Next 12 Hours
While snow will be measured in inches in northern Wisconsin on Tuesday, the southern part of the state will dodge that and see temperatures pushing 70 on Thursday with possible thunderstorms, according to forecasters.
Eau Claire is under a winter weather advisory on Tuesday with 3 to 5 inches of snow likely, falling heaviest from noon through early evening, the National Weather Service said, adding that another storm system is developing for Sunday with accumulating snow possible again.
Green Bay also is under a winter weather advisory with 2 to 5 inches of slushy snow accumulating on grassy surfaces during the late afternoon and evening on Tuesday, while La Crosse could experience a period of wintry mix late in the morning through the afternoon, with minor snow accumulations on grassy surfaces and on ridge tops, the Weather Service said.
Storms are possible Wednesday night through Thursday night for La Crosse, with an isolated strong or severe storm possible Thursday afternoon and evening, and hail and strong winds the primary hazards.
The storm system on Monday pummeled parts of Iowa, dumping 9 inches of snow just north of Des Moines, AccuWeather reported.
Up to half a foot of snow is possible for parts of the Dakotas and Minnesota, as well as northern Wisconsin, providing many areas their first snow of an inch or more this season, AccuWeather said.
The extended stretch of cold weather across the northern Plains and Midwest is due to a persistent dip in the jet stream over the region, allowing cold Canadian air to flow south.
AccuWeather said that “a potentially more impactful storm system may be coming down the pipeline into the latter half of the week across some of the same areas.”
The system that could bring storms to southern Wisconsin on Thursday is typical for October and November, when the clash of seasons can bring frequent and wild weather swings, AccuWeather said.
"This will be the type of storm that we often see in autumn and spring,” AccuWeather Senior Meteorologist Mike Doll said. “There will be a surge of warm, moist air northward into the central Plains and Midwest and a press of cold air across the northern Plains. There will be a risk for gusty thunderstorms in the warm portion of the storm and heavy snow in the cold portion, with a chilly, soaking rain in between.”
In Madison on Tuesday, look for mostly cloudy skies, a high near 48 — 12 degrees higher than Monday’s chilly high — and northeast winds at 5 to 10 miles per hour turning out of the southeast in the afternoon, the Weather Service said.
There’s a 70% chance for showers overnight, mainly between 9 p.m. and 2 a.m., with possible totals of less than a tenth of an inch, as the low falls to around 38.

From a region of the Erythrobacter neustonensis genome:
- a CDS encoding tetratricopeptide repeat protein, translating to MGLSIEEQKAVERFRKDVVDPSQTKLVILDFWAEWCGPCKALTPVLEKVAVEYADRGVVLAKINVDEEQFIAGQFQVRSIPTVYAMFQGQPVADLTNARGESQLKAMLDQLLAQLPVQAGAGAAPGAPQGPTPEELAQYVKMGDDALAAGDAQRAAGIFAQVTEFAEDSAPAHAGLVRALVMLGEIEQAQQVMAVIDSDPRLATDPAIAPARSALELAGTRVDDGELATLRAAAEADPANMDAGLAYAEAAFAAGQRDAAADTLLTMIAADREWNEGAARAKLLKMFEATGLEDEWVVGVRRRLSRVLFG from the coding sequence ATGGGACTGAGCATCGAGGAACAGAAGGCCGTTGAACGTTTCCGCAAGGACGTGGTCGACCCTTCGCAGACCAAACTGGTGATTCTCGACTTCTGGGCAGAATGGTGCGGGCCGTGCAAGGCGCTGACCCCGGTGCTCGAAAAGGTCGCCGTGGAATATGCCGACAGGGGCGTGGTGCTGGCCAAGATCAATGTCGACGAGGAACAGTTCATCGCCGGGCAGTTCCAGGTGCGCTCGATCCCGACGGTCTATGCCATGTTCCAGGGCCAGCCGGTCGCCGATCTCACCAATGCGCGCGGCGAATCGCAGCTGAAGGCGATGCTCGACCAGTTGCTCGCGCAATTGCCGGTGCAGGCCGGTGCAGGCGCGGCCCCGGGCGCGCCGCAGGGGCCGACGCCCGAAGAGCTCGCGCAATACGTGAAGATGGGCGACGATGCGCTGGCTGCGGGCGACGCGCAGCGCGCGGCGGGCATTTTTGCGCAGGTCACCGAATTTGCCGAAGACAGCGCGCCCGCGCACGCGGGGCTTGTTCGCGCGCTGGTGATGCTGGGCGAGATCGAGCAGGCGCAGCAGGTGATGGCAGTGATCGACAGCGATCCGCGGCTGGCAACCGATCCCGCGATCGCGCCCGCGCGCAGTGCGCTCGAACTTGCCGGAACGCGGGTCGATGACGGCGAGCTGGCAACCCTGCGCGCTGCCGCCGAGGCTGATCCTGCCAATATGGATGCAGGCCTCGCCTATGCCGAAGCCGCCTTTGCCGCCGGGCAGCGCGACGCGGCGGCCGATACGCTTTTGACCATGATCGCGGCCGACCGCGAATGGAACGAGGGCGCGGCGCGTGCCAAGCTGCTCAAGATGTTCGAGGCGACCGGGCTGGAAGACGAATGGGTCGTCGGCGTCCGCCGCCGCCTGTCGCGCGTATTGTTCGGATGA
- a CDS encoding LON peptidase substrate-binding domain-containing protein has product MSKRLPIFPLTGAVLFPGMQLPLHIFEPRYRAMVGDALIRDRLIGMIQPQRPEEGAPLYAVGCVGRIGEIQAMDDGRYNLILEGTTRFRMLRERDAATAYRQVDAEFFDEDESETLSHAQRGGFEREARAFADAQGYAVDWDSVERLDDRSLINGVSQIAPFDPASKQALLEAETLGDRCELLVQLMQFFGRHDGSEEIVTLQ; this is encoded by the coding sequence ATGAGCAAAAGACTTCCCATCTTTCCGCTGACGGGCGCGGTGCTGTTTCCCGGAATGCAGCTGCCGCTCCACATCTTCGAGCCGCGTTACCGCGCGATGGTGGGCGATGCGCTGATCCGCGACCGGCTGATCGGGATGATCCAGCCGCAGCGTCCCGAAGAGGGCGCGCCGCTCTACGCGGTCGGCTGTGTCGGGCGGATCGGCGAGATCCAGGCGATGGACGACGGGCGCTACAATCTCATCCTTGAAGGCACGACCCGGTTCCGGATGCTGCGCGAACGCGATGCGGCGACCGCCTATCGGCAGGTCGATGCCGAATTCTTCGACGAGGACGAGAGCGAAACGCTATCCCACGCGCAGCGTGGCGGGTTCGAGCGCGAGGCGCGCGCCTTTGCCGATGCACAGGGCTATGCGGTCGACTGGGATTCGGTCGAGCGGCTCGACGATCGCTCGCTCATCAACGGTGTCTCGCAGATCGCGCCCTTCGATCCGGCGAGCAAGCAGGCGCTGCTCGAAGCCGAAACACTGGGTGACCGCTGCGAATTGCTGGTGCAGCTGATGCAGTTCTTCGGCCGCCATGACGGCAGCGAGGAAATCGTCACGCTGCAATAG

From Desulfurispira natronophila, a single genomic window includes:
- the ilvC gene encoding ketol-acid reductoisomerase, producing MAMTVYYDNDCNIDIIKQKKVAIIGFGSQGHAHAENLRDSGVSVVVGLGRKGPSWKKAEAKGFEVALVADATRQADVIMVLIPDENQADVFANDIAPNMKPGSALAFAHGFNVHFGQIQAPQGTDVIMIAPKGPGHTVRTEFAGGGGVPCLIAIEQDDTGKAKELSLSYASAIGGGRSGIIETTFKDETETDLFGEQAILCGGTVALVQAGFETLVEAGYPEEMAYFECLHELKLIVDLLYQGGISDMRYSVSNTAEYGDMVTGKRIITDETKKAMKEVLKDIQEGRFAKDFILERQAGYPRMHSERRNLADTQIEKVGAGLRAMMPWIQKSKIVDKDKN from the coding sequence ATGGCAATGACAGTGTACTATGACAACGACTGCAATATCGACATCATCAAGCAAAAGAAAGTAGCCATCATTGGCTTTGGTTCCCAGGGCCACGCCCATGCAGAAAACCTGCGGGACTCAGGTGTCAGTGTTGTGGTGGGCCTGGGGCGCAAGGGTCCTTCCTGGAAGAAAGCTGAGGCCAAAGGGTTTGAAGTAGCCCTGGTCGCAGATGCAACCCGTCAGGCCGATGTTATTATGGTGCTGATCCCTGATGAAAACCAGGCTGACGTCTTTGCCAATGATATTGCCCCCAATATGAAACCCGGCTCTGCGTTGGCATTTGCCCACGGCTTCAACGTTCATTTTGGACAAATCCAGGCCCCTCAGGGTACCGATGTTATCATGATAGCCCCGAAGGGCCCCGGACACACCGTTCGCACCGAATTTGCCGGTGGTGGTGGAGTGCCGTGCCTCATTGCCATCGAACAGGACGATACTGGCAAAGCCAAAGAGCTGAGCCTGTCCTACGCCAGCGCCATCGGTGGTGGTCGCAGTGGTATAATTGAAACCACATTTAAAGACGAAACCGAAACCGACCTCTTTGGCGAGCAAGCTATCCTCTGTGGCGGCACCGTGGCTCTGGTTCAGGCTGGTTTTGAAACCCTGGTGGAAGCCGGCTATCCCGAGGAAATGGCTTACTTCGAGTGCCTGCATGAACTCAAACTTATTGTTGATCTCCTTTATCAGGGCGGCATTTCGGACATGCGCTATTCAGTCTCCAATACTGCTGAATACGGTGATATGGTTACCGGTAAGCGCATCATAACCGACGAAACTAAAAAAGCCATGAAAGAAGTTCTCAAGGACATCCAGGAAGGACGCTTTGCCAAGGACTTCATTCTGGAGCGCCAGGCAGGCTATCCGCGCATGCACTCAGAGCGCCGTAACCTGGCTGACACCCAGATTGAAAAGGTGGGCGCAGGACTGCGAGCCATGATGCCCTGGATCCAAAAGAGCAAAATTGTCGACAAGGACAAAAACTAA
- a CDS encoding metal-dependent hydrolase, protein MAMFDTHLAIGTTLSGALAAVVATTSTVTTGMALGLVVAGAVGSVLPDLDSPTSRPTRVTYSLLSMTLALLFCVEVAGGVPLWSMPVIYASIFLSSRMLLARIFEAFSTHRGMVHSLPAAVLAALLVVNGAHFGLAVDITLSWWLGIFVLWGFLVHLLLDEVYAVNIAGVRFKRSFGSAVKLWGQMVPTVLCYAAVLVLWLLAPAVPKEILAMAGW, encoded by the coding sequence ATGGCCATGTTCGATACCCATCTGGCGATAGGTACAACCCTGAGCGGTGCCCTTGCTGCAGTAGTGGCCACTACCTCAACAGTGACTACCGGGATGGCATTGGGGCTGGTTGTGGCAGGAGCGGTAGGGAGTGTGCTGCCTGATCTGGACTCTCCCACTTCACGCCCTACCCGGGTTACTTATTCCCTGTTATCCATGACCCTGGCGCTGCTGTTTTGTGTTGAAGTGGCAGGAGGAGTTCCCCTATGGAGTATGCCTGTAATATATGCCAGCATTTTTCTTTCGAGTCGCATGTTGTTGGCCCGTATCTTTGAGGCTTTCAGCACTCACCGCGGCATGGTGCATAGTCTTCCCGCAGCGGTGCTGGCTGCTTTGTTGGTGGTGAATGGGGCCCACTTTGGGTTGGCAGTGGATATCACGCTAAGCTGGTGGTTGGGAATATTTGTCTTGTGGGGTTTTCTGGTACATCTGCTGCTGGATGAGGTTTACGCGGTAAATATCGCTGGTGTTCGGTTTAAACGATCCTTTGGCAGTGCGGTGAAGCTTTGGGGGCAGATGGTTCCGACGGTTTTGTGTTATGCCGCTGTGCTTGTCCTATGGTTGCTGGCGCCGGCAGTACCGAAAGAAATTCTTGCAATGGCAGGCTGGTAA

Wednesday should be the calm before the storm system, with partly sunny skies, a high near 49 and west winds around 10 mph.
The Weather Service said there’s a 90% chance for showers and possibly a thunderstorm after 2 a.m. Thursday, with possible totals of a half to three-quarters of an inch overnight and a quarter- to half-inch during the day; a 60% chance for showers and storms Thursday night into Friday, with possible totals of a tenth to a quarter of an inch Thursday night and a quarter- to half-inch Friday, except higher amounts possible in any storms that may develop; a 60% chance for rain and snow showers Sunday; a 60% chance for showers Sunday night; and a 40% chance for showers Monday.
Clouds will dominate skies over Madison into Monday, other than Saturday, when it should be mostly sunny.
Highs Thursday through Monday should be near 67, falling to 45, 44, 45 and 45, and lows Wednesday night through Sunday night around 43, 48, 30, 33 and 37.
27 Storm Track meteorologist Max Tsaparis forecasts scattered rain developing later on Tuesday, initially mixing with a few snowflakes; light rain tapering overnight; showers developing Wednesday evening and night; scattered showers and thundershowers Thursday and Thursday night; scattered showers Friday morning; and a rain and snow mix possible Sunday into Monday.
Tsaparis said highs for Madison Tuesday through Monday should be near 47, 50, 65, 56, 44, 41 and 41, and overnight lows around 39, 44, 54, 33, 33 and 32.
Monday’s high in Madison was 36 at 3:06 p.m., 22 degrees below the normal high and 44 degrees below the record high of 80 for Oct. 19, set in 1953.
Monday’s low in Madison was 27 at 4:39 a.m., 11 degrees below the normal low and 12 degrees above the record low of 15 for Oct. 19, set in 1972.
No precipitation was recorded at the Dane County Regional Airport on Monday, leaving Madison’s October precipitation total (rain plus snow converted to liquid) at 0.42 inches, 1.03 inches below normal. The meteorological fall (September through November) precipitation total stayed at 3.83 inches, 0.75 inches above normal. The 2020 total stayed at 32.98 inches, 3.58 inches above normal.
Madison’s record precipitation for Oct. 19 is 2.27 inches in 1937.
Madison has not received any measurable snow this snow season (since July 1). The earliest snow of an inch or more was the 3 inches that fell on Oct. 10, 1990. Any October snow defies the norm, as only one in 10 Octobers has a day with more than 1 inch of snowfall.
Photos: Remembering the record-setting blizzard of December 2012